And it is redesigning one of CES’s most long-standing processes, “the Trek,” which coaches school-based teams in such work. (See sidebar, page 8.) Trek participants learn a set of skills and tools in strategic planning, managing organizational change, and incorporating inquiry into practice, all aimed at improving student achievement. They work out ways to achieve the key elements of an Essential school in ways that respect and respond to its local context. They develop strategies through which to engage their community in the redesign of its schools. Working in cross-school and school teams, they pay visits to other schools to observe, study, and offer feedback on their practices.
Exemplars of Design
Many Essential schools, in fact, have turned for useful models to other schools whose structures and priorities have paid off in increased student learning. (See sidebar, page 6.)
“To me, a design is on paper – for a model, you look at the living thing,” says Deborah Meier, who started the most well known of these, Central Park East Secondary School in New York City, and currently heads the new Mission Hill elementary school in Boston. Dozens of small schools in New York City and elsewhere have since adopted Central Park East’s stripped-down interdisciplinary schedule, advisory system, and performance-based graduation requirements.
So many schools have inquired about the distinctive design of the Met school in Providence, Rhode Island that the school now conducts “design studios” in which teams make guided cross-site visits to facilitate the rethinking of their structures and practices.
In the wake of recent shootings at large schools in middle-class communities, suburban schools around the country are investigating Coalition-style advisory systems, aimed at creating a climate in which students can form stronger bonds with adults who model inquiry and respect.
And New York City’s experiment with breaking down a large urban high school into several autonomous smaller schools has proved so successful that variations on it are in the works from Philadelphia to the West Coast.
But “simply importing practices that work well in one place doesn’t necessarily lead to greater student learning,” Meier warns. “Each local school has to think through the principles of what it wants to see in students, and then let the practices emerge from those principles.”
Some Elements Are Essential
That reliance on principles partly explains why – however different they may look on the surface – the most successful Essential schools rely on a few key elements that help increase achievement for all students, not just the privileged few.
These factors – from reducing the student-teacher ratio to requiring exhibitions of student mastery – derive from such a formidable research base that the Coalition national staff has come to consider them as “non-negotiables.” Though they rarely characterize United States schools, they do show up consistently in those of other countries known for high student achievement and teacher quality.
The use of time stands as a prime example of how school design affects learning results. Teachers in Japan spend only half their work day in class; during the rest, they work with colleagues on their own skills and lesson plans, or give individual help to students who need it.
And the Japanese mathematics curriculum exemplifies the Coalition’s “less is more” philosophy; students must learn in great depth roughly a third of the concepts that American students rush through in the quest for “coverage.”
School calendars in other countries also reflect a balance that affords sensible periodic breaks yet gives teachers regular time to learn and plan together. Poor children experience far more summer “learning loss” than their privileged peers, research has shown, which makes the school calendar an equity issue as well as an indicator of teacher professionalism. In response, many urban and suburban schools in Los Angeles, Chicago, and Florida now operate on a year-round calendar, which also helps with over-crowding problems. (Various forms of this practice are well summarized on the Web at www.nayre.org.)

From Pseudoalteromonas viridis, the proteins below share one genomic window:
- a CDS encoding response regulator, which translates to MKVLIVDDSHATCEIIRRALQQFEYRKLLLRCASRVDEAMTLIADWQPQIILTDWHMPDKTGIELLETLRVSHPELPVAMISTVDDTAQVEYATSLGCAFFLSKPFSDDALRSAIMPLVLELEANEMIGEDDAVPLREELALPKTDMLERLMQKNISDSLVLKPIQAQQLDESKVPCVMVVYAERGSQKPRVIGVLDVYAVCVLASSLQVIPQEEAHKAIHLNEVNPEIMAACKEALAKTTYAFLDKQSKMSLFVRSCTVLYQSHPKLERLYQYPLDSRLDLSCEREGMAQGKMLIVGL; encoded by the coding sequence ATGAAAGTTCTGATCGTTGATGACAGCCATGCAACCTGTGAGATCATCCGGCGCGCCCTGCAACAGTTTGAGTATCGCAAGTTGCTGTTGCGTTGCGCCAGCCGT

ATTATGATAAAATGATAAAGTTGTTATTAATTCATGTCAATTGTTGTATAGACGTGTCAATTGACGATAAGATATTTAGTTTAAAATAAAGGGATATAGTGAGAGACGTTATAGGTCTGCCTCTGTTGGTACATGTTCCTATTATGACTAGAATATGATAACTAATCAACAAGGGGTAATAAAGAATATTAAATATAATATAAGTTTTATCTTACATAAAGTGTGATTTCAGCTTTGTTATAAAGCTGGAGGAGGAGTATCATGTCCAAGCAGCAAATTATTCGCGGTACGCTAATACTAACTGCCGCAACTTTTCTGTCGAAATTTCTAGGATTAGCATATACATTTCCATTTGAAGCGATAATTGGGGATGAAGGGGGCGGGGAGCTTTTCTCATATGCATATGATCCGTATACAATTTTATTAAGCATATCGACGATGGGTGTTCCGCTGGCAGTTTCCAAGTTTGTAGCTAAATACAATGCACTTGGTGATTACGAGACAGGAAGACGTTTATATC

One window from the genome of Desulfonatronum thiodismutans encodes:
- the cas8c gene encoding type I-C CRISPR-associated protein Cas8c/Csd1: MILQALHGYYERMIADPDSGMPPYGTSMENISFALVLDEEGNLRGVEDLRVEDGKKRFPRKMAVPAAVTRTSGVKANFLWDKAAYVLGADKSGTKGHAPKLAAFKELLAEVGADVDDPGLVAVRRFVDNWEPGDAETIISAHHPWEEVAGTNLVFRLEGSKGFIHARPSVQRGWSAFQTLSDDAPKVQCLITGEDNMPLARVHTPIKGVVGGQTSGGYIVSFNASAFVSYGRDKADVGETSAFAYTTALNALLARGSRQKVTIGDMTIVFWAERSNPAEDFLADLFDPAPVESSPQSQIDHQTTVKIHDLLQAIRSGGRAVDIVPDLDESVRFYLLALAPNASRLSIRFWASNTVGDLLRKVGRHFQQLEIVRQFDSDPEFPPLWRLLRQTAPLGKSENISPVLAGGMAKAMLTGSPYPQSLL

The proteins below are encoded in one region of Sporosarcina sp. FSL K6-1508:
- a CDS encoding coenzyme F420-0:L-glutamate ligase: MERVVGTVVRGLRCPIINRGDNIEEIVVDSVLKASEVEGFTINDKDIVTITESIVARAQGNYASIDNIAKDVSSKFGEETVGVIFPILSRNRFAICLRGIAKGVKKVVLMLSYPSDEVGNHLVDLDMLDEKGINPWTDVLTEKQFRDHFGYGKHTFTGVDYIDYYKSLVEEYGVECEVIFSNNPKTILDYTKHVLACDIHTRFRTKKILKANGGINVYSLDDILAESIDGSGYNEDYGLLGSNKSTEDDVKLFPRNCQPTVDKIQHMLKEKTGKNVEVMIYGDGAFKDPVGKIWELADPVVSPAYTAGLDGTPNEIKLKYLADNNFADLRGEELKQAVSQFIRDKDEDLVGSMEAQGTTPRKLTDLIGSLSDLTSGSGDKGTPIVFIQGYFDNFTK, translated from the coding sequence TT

Many pioneering Essential schools have adopted interdisciplinary teamed instruction, which both decreases teachers’ overall student load and helps learners cross arbitrary boundaries between subject areas. Where this technique was used, a 1994 study from the federally funded Appalachia Educational Laboratory found, student performance increased across the board. Students showed a better grasp of concepts and skills, more connections across disciplines, greater enthusiasm for learning, increased participation in and completion of learning activities, fewer discipline problems, and improved attendance, it concluded.
Reducing the student load also goes far toward increasing achievement. Schools where teachers taught fewer than 80 students showed significant gains on standardized test scores, grades, attendance, and other indicators of success, Craig Larson’s 1998 study of 121 CES secondary schools found. And 1999 findings from the landmark Tennessee-based Project STAR (Student/Teacher Achieve-ment Ratio) show that students who were in small K-3 classes outperformed students in larger classes all the way through high school – with particularly strong results among African-American students.
Boldest Moves, Best Results
“Complex structures result in simple behaviors,” Thomas Sergiovanni writes in his book Moral Leadership, “and simple structures result in complex behaviors.” If schools intend to help all students learn at high levels, CES executive director Amy Gerstein argues, they must redesign their structures in dramatic ways, creating simple, flexible systems in which students and teachers can develop in complex ways.
“Conventional schools, which are designed to sort and select students, produce inequity,” Gerstein declares. “We won’t have high standards for all children until we have the courage – conceptually, culturally, and politically – to stop tinkering with these systems and reject their assumptions entirely.”
In fact, the best results from Essential schools thus far have come from those that have most boldly challenged fundamental aspects of what Americans think of as school.
Though such action takes both skill and political will, research makes plain that it pays off. “When the changes embodied in the Coalition’s . . . common principles are fully implemented both inside the classroom and in the school as a whole, the effects are consistent, beneficial, and significant,” concludes a 1996 report by Margaret MacMullen summarizing four major research efforts. “Such schools have increased student engagement in academic work and raised student achievement and parent, teacher, and student satisfaction; they have had a positive effect on student behavior and promoted equity in achievement among different groups of students.”
In this top-down era, the push is on to “replicate what works”; and the Coalition stands ready to help schools think through their design issues in numbers of ways. (See left.) Still, Ted Sizer emphasizes, Essential schools stand out from the current conventional wisdom “in our conviction that a school’s design must be rooted in its local culture to survive.” School by school, they are seeding the nation with bold examples of how and why that works.